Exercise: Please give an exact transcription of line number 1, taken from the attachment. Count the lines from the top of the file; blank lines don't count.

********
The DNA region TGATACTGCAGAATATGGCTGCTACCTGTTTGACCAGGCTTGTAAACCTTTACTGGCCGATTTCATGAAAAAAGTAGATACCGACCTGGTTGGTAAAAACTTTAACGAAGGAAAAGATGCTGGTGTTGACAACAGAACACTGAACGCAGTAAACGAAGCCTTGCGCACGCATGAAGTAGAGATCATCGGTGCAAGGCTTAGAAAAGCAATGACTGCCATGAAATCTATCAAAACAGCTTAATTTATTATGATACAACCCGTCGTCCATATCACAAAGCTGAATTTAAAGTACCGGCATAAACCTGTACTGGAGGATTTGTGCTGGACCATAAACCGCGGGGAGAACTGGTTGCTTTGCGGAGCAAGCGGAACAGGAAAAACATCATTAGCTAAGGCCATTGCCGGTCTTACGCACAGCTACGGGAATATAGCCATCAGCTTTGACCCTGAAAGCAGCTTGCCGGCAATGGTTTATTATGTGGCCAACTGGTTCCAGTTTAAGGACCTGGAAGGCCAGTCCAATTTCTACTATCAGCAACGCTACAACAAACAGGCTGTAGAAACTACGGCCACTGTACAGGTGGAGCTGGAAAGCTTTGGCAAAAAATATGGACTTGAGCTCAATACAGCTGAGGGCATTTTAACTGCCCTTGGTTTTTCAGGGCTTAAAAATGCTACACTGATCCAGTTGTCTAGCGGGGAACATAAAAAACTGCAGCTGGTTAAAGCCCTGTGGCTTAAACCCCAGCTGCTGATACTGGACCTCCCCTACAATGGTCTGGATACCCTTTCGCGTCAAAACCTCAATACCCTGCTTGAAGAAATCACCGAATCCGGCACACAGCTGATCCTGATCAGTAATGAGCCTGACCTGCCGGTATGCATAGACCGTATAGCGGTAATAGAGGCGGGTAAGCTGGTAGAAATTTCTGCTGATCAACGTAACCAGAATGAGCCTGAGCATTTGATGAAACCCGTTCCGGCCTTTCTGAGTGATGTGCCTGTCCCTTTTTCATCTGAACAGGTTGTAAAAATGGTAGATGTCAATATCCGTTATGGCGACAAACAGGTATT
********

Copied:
The DNA region TGATACTGCAGAATATGGCTGCTACCTGTTTGACCAGGCTTGTAAACCTTTACTGGCCGATTTCATGAAAAAAGTAGATACCGACCTGGTTGGTAAAAACTTTAACGAAGGAAAAGATGCTGGTGTTGACAACAGAACACTGAACGCAGTAAACGAAGCCTTGCGCACGCATGAAGTAGAGATCATCGGTGCAAGGCTTAGAAAAGCAATGACTGCCATGAAATCTATCAAAACAGCTTAATTTATTATGATACAACCCGTCGTCCATATCACAAAGCTGAATTTAAAGTACCGGCATAAACCTGTACTGGAGGATTTGTGCTGGACCATAAACCGCGGGGAGAACTGGTTGCTTTGCGGAGCAAGCGGAACAGGAAAAACATCATTAGCTAAGGCCATTGCCGGTCTTACGCACAGCTACGGGAATATAGCCATCAGCTTTGACCCTGAAAGCAGCTTGCCGGCAATGGTTTATTATGTGGCCAACTGGTTCCAGTTTAAGGACCTGGAAGGCCAGTCCAATTTCTACTATCAGCAACGCTACAACAAACAGGCTGTAGAAACTACGGCCACTGTACAGGTGGAGCTGGAAAGCTTTGGCAAAAAATATGGACTTGAGCTCAATACAGCTGAGGGCATTTTAACTGCCCTTGGTTTTTCAGGGCTTAAAAATGCTACACTGATCCAGTTGTCTAGCGGGGAACATAAAAAACTGCAGCTGGTTAAAGCCCTGTGGCTTAAACCCCAGCTGCTGATACTGGACCTCCCCTACAATGGTCTGGATACCCTTTCGCGTCAAAACCTCAATACCCTGCTTGAAGAAATCACCGAATCCGGCACACAGCTGATCCTGATCAGTAATGAGCCTGACCTGCCGGTATGCATAGACCGTATAGCGGTAATAGAGGCGGGTAAGCTGGTAGAAATTTCTGCTGATCAACGTAACCAGAATGAGCCTGAGCATTTGATGAAACCCGTTCCGGCCTTTCTGAGTGATGTGCCTGTCCCTTTTTCATCTGAACAGGTTGTAAAAATGGTAGATGTCAATATCCGTTATGGCGACAAACAGGTATT